Switching contactor and effect of long control lines

Switching contactor and effect of long control lines

Voltage drop

In accordance with IEC 60947-4-1 and IEC 60947-5-1, the normal control voltage range of power and control contactors lies between 85 … 110 % of the rated control voltage. Within these limits contactors pull-in perfectly.

Frequently contactors are offered with an extended control voltage range, thus for example with contactors with electronic coil control. The technical documentation of the devices used is definitive.

At small control voltages and with long control lines, the voltage drop across the lines to the contactor (both out-going and return conductors should be considered!) can be so big that pulling-in reliably is no longer guaranteed. In addition to burnt coils, another consequence of this may be welding of the main contacts.

It must therefore be ensured that taking into account:

  1. Supply voltage variations
  2. Voltage drop at the control transformer at peak load and
  3. Voltage drop across the control lines the minimum pull-in voltage is always guaranteed.

For the voltage drop across the control lines the following applies approximately:

Voltage drop across the control lines

or for the maximum line length at a given permissible voltage drop:

Maximum line length at a given permissible voltage drop

  • l – Line length (supply and return line) [m]
  • lmax - maximum line length (feeding and return line) [m]
  • uR - Percentage voltage drop [%]
  • UC – Rated control voltage [V]
  • S – Pickup power of the contactor [VA] κ Conductivity of the conductor material [m·Ω-1·mm-1] = 57 for copper
  • A – Conductor cross section [mm2]
Line lengths for a voltage drop of 5 % and copper conductors

Figure 1 - Line lengths for a voltage drop of 5 % and copper conductors


l – Line length (feeding and return line)
S – Apparent power of load


Effect of the cable capacitance

With AC controls with long control lines, low coil power ratings of the contactors and high control voltage, depending on the topography of the circuit, the capacitance of the control line can be in parallel to the controlling contact and practically bypass it when it is open.

This can mean that when the control contact has opened sufficient current continues to flow via the cable capacitance causing the contactor not to drop out. An example may be a contactor that is controlled by a distantly located sensor (for example limit-switch).

When the control contact switches off the cable to the contactor, the capacitance of the line causes at most a slight drop-off delay.

Figure 2 - When the control contact switches off the cable to the contactor, the capacitance of the line causes at most a slight drop-off delay.


If the long control line to the contactor stays live when the control contact is open, the current via the cable capacitance can prevent the contactor from dropping out. With pulse contact control, the capacitance of the lines acts twice, whereby the permissible line length is halved.

Figure 3 - If the long control line to the contactor stays live when the control contact is open, the current via the cable capacitance can prevent the contactor from dropping out. With pulse contact control, the capacitance of the lines acts twice, whereby the permissible line length is halved.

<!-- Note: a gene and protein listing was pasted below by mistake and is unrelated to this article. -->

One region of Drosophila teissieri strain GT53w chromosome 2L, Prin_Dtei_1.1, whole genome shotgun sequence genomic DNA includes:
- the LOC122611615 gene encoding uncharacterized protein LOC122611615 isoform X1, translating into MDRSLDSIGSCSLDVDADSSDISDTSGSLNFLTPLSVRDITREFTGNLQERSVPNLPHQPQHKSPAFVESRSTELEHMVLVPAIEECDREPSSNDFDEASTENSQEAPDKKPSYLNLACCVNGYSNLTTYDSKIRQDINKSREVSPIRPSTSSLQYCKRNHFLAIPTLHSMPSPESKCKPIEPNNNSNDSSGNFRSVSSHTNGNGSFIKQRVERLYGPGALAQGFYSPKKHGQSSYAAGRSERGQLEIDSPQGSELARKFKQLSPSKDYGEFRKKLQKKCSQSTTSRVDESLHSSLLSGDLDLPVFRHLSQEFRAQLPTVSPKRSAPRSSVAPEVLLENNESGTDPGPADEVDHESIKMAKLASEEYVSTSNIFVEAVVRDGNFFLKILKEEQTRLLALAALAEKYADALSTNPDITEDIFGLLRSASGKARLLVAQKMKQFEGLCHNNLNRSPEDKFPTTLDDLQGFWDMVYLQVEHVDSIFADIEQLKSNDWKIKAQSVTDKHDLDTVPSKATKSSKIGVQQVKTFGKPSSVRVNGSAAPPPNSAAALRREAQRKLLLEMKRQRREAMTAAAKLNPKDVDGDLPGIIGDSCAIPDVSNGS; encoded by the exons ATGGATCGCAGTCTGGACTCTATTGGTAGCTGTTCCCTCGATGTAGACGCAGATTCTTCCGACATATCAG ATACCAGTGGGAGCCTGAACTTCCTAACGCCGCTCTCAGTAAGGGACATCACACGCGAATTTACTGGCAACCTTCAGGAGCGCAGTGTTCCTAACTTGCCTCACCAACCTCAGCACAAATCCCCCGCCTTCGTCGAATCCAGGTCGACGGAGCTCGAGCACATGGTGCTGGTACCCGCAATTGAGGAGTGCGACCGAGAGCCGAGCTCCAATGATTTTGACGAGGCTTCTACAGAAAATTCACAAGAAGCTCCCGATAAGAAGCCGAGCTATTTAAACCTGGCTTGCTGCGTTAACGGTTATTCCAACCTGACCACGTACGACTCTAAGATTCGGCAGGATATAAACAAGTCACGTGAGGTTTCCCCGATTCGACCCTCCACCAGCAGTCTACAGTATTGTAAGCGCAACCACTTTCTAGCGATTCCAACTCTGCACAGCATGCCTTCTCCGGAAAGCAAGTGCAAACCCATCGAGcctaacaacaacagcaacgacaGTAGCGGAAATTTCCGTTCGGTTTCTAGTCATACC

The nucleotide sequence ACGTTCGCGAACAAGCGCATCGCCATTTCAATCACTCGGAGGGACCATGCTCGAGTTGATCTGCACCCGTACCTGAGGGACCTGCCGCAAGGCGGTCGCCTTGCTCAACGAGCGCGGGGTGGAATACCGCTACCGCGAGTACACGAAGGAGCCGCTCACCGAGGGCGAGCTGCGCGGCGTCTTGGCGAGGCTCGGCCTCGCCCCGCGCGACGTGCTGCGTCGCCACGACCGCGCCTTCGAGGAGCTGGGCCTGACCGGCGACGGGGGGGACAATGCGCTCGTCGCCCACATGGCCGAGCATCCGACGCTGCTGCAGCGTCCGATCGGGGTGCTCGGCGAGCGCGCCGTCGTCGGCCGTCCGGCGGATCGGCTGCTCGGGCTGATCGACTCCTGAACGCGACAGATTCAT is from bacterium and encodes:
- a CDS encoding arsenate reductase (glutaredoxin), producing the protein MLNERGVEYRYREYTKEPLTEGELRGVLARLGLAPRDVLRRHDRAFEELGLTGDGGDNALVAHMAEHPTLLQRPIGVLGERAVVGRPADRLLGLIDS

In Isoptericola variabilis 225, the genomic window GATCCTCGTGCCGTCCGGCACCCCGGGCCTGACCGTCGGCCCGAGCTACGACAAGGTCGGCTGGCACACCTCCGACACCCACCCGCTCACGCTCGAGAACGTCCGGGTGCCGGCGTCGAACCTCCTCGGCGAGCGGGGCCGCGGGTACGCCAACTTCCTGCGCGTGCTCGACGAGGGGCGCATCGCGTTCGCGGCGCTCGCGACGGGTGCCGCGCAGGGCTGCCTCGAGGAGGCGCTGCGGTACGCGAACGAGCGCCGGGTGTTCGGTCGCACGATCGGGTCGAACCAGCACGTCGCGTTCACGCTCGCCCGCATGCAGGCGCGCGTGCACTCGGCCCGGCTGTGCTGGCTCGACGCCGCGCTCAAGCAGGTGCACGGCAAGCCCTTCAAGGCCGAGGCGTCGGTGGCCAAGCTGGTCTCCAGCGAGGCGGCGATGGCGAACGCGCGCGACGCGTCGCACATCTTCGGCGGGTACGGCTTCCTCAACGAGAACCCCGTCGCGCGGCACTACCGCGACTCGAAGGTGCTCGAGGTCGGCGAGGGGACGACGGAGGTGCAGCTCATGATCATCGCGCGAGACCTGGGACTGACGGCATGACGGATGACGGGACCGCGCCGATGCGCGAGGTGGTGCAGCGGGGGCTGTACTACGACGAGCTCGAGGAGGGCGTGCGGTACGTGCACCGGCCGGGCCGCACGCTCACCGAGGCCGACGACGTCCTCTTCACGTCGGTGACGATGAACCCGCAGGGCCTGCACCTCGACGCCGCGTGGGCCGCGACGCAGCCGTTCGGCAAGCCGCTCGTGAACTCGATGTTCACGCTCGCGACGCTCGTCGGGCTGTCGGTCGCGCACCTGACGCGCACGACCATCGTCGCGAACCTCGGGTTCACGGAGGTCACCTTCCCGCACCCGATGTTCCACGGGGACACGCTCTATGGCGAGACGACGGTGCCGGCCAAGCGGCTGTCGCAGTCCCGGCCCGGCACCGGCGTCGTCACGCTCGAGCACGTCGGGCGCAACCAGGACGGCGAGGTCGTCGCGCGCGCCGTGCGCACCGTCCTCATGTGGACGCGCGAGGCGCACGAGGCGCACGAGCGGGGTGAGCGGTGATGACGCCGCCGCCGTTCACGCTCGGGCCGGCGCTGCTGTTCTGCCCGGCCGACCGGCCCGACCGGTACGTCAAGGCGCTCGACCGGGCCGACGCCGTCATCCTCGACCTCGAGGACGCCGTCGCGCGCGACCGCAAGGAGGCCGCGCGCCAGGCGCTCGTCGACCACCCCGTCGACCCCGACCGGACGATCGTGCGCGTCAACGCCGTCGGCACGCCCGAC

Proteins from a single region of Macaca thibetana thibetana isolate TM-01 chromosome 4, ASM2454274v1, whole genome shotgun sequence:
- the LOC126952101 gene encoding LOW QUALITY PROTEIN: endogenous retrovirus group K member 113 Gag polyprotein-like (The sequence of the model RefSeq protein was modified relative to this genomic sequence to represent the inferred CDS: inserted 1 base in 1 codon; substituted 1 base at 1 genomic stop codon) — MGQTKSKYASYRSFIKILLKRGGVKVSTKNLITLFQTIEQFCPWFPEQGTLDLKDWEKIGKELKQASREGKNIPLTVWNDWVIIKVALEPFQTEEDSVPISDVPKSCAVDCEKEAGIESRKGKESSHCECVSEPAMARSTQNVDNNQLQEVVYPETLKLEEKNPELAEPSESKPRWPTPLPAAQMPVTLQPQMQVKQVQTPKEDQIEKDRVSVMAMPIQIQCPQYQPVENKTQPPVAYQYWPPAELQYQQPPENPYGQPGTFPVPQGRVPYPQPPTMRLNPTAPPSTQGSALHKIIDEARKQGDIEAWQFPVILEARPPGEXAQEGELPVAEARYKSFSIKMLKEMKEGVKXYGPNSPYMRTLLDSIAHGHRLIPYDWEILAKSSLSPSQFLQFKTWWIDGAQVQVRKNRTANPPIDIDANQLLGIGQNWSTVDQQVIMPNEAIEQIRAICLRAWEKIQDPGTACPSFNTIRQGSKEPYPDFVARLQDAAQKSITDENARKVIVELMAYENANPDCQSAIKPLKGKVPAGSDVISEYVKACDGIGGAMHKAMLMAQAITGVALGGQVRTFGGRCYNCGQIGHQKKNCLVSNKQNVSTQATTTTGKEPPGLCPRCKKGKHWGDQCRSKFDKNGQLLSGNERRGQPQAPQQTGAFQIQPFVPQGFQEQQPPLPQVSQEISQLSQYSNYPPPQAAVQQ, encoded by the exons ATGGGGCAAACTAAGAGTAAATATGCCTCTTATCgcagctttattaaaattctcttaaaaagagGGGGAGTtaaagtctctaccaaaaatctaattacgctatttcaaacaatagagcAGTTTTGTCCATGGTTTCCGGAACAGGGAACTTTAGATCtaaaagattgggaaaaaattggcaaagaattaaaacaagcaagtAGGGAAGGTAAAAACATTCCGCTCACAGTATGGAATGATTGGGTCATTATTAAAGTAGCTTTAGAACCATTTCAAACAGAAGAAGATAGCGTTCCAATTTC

A worked example would be:

I= 0.25 ICN
U= 0.6 UC
cos φ = 0.3

IH – Holding current of the contactor
ICN – Rated current the contactor coil
UH – Drop-out voltage of the contactor
UC – Control voltage
cos φ – Power factor of the contactor coil (on-state)

The permissible cable capacitance is calculated at 50 Hz approximately to be:

CZ ≈ 500 · SH/UC2 [μF]

CZ - Permissible cable capacitance [μF]
SH – Holding power at UC[VA]
UC – Control voltage [V]

At a typical cable capacitance of 0.3 μF/km the permissible line length for maintained contact control is:

Permissible line length formaintained contact control

With momentary contact control the line length is halved. Graphic presentation for the control voltages 110 V and 230 V see Figure 4. As the cable capacitance is very much dependent on the type of cable, it is recommended in case of doubt to obtain the specific value from the manufacturer or to measure it.

Permissible line length in accordance with the above conditions for maintained contact control at control voltages of 110 V and 230 V at 50 Hz

Figure 4 - Permissible line length in accordance with the above conditions for maintained contact control at control voltages of 110 V and 230 V at 50 Hz


l – Line length
S – Apparent power (holding power) of the contactor

If there are problem with respect to the permissible line length because of the line capacitance the following measures are possible in accordance with above discussion:

  • Application of an additional load (resistor parallel to contactor coil)
  • Use of a larger contactor with bigger holding power
  • Use of a lower control voltage
  • Use of direct voltage

Reference: Allen Bradley Low Voltage Switchgear and Controlgear // Rockwell Automation


About Author //

author-pic

Edvard Csanyi

Edvard - Electrical engineer, programmer and founder of EEP. Highly specialized for design of LV high power busbar trunking (<6300A) in power substations, buildings and industry fascilities. Designing of LV/MV switchgears. Professional in AutoCAD programming and web-design. Present on



One Comment


  1. Prashant
    Dec 16, 2013

    hello
    I am an electrical engineer.
    i had experience 5years in this field.
    LV and Automation switchgear.
    I would like to request you that can you please give me technical suggestion if i have some doubt regards electrical switchgear and auotmation.

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